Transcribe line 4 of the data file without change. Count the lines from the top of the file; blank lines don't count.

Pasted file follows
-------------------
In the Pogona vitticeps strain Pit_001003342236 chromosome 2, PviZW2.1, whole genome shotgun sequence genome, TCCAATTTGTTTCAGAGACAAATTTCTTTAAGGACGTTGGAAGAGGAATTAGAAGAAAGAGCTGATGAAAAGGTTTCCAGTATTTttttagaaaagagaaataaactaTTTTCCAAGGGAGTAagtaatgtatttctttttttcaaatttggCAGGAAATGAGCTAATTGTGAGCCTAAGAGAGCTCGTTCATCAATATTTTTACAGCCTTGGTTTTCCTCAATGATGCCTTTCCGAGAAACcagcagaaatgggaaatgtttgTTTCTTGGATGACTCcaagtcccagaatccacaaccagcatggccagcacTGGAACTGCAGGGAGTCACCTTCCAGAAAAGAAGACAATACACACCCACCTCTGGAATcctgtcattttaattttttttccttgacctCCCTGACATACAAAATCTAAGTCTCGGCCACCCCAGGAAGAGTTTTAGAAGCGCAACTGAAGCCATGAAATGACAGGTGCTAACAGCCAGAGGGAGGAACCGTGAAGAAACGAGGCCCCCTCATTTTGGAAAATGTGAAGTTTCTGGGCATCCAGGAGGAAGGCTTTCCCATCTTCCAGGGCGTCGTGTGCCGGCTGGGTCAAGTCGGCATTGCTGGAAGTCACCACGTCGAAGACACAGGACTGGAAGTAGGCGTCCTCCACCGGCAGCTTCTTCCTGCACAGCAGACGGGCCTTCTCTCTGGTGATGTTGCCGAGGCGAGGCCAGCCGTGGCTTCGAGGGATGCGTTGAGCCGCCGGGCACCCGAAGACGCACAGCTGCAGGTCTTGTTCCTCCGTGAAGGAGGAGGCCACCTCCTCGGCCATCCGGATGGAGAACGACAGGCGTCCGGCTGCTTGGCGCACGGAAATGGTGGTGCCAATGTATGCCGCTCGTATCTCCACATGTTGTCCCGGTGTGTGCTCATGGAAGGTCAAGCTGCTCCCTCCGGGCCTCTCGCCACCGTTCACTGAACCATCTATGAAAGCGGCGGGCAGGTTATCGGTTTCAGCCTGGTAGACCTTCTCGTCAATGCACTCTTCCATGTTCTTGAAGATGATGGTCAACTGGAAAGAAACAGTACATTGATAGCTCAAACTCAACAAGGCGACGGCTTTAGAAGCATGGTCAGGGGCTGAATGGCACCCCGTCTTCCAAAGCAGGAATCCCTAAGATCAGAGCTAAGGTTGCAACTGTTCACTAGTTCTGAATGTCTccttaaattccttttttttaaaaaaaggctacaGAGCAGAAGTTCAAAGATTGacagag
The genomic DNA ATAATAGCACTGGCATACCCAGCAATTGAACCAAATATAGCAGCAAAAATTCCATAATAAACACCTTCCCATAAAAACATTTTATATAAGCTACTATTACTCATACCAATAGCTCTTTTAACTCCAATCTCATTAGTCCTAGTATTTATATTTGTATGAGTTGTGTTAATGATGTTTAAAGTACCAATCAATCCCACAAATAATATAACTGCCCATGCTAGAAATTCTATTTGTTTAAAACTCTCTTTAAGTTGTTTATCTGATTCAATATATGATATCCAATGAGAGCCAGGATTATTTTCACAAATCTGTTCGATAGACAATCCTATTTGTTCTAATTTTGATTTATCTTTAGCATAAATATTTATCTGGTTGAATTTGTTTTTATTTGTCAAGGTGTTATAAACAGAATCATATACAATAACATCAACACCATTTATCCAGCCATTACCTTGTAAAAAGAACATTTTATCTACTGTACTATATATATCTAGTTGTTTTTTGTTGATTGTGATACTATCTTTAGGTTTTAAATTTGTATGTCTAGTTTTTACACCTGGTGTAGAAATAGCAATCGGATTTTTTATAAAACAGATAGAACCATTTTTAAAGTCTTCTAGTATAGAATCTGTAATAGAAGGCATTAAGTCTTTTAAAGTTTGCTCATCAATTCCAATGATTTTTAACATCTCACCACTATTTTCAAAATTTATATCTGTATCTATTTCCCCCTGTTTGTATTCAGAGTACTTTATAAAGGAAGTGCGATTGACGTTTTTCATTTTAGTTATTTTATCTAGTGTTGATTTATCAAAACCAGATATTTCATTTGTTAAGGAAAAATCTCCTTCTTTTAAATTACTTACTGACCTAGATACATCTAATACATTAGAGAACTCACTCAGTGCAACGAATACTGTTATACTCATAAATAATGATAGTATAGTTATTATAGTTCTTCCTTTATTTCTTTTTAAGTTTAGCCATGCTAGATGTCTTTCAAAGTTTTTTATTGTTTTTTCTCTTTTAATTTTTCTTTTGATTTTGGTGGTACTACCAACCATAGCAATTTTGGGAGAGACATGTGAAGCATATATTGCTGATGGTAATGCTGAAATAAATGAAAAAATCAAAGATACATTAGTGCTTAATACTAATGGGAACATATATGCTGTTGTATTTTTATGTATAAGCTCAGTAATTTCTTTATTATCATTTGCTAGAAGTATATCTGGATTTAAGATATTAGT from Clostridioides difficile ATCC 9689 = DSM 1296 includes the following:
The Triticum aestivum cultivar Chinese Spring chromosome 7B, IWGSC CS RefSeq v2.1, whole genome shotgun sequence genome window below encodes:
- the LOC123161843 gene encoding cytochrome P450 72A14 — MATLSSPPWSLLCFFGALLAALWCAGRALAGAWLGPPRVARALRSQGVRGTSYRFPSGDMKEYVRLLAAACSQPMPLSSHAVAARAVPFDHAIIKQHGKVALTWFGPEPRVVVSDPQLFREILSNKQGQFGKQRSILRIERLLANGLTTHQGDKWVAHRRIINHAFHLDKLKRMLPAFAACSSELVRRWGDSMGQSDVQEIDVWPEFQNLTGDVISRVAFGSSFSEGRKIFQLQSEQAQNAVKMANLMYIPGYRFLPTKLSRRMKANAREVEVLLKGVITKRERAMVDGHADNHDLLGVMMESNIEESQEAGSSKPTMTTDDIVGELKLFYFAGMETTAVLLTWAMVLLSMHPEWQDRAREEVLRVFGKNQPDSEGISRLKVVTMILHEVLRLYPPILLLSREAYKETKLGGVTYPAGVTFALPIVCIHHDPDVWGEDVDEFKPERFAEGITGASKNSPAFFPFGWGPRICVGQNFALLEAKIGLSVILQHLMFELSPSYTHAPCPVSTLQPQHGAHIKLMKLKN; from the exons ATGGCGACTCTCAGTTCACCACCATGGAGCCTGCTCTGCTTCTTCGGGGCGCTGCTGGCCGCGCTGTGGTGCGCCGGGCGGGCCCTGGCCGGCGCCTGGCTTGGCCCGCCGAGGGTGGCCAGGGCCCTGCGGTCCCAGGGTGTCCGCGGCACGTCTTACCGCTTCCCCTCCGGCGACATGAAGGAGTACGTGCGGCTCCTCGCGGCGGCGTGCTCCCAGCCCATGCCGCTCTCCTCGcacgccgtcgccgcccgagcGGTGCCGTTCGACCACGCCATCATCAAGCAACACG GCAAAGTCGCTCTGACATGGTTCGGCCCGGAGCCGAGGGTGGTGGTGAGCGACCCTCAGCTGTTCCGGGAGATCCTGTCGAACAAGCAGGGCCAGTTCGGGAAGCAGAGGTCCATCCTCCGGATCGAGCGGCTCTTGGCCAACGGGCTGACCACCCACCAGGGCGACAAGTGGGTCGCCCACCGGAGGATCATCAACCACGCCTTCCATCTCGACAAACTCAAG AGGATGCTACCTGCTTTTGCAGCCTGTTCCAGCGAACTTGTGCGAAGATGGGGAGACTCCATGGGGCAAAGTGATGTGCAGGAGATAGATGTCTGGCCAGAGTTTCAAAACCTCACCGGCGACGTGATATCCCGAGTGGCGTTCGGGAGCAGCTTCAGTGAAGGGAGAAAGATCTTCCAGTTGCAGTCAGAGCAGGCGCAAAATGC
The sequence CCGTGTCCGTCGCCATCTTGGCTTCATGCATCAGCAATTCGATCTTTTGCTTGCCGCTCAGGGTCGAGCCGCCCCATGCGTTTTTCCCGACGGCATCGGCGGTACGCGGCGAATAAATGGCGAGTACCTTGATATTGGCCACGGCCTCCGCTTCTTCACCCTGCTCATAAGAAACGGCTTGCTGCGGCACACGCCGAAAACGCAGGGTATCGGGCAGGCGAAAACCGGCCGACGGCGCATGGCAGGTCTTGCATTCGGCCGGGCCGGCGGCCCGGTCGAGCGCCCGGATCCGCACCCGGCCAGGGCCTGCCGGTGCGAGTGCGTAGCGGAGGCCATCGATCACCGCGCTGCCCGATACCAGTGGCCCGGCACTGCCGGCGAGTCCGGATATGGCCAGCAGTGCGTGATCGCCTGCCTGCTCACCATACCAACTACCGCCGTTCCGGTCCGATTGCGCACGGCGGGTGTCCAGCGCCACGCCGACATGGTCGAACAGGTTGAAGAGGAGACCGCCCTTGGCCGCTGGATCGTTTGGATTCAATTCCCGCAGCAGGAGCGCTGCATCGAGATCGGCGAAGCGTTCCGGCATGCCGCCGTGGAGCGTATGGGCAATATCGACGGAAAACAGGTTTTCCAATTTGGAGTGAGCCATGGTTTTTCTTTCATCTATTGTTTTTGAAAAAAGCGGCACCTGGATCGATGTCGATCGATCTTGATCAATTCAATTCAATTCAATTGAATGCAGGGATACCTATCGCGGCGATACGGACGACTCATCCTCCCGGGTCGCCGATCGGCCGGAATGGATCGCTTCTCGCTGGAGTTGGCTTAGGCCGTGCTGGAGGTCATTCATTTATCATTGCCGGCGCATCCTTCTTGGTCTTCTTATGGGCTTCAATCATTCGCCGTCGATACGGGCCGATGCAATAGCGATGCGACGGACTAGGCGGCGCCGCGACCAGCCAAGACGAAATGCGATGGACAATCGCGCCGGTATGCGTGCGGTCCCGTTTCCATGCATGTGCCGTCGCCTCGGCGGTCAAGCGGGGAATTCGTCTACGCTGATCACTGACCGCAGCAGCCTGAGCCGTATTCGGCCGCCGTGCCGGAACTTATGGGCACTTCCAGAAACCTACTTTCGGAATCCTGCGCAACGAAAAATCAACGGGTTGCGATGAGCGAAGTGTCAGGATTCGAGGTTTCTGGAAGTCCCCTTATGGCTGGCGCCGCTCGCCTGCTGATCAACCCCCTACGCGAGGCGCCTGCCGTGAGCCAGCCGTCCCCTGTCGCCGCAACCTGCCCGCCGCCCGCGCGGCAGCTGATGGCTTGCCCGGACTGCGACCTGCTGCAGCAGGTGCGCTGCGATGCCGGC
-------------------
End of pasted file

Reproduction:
- the LOC123161843 gene encoding cytochrome P450 72A14 — MATLSSPPWSLLCFFGALLAALWCAGRALAGAWLGPPRVARALRSQGVRGTSYRFPSGDMKEYVRLLAAACSQPMPLSSHAVAARAVPFDHAIIKQHGKVALTWFGPEPRVVVSDPQLFREILSNKQGQFGKQRSILRIERLLANGLTTHQGDKWVAHRRIINHAFHLDKLKRMLPAFAACSSELVRRWGDSMGQSDVQEIDVWPEFQNLTGDVISRVAFGSSFSEGRKIFQLQSEQAQNAVKMANLMYIPGYRFLPTKLSRRMKANAREVEVLLKGVITKRERAMVDGHADNHDLLGVMMESNIEESQEAGSSKPTMTTDDIVGELKLFYFAGMETTAVLLTWAMVLLSMHPEWQDRAREEVLRVFGKNQPDSEGISRLKVVTMILHEVLRLYPPILLLSREAYKETKLGGVTYPAGVTFALPIVCIHHDPDVWGEDVDEFKPERFAEGITGASKNSPAFFPFGWGPRICVGQNFALLEAKIGLSVILQHLMFELSPSYTHAPCPVSTLQPQHGAHIKLMKLKN; from the exons ATGGCGACTCTCAGTTCACCACCATGGAGCCTGCTCTGCTTCTTCGGGGCGCTGCTGGCCGCGCTGTGGTGCGCCGGGCGGGCCCTGGCCGGCGCCTGGCTTGGCCCGCCGAGGGTGGCCAGGGCCCTGCGGTCCCAGGGTGTCCGCGGCACGTCTTACCGCTTCCCCTCCGGCGACATGAAGGAGTACGTGCGGCTCCTCGCGGCGGCGTGCTCCCAGCCCATGCCGCTCTCCTCGcacgccgtcgccgcccgagcGGTGCCGTTCGACCACGCCATCATCAAGCAACACG GCAAAGTCGCTCTGACATGGTTCGGCCCGGAGCCGAGGGTGGTGGTGAGCGACCCTCAGCTGTTCCGGGAGATCCTGTCGAACAAGCAGGGCCAGTTCGGGAAGCAGAGGTCCATCCTCCGGATCGAGCGGCTCTTGGCCAACGGGCTGACCACCCACCAGGGCGACAAGTGGGTCGCCCACCGGAGGATCATCAACCACGCCTTCCATCTCGACAAACTCAAG AGGATGCTACCTGCTTTTGCAGCCTGTTCCAGCGAACTTGTGCGAAGATGGGGAGACTCCATGGGGCAAAGTGATGTGCAGGAGATAGATGTCTGGCCAGAGTTTCAAAACCTCACCGGCGACGTGATATCCCGAGTGGCGTTCGGGAGCAGCTTCAGTGAAGGGAGAAAGATCTTCCAGTTGCAGTCAGAGCAGGCGCAAAATGC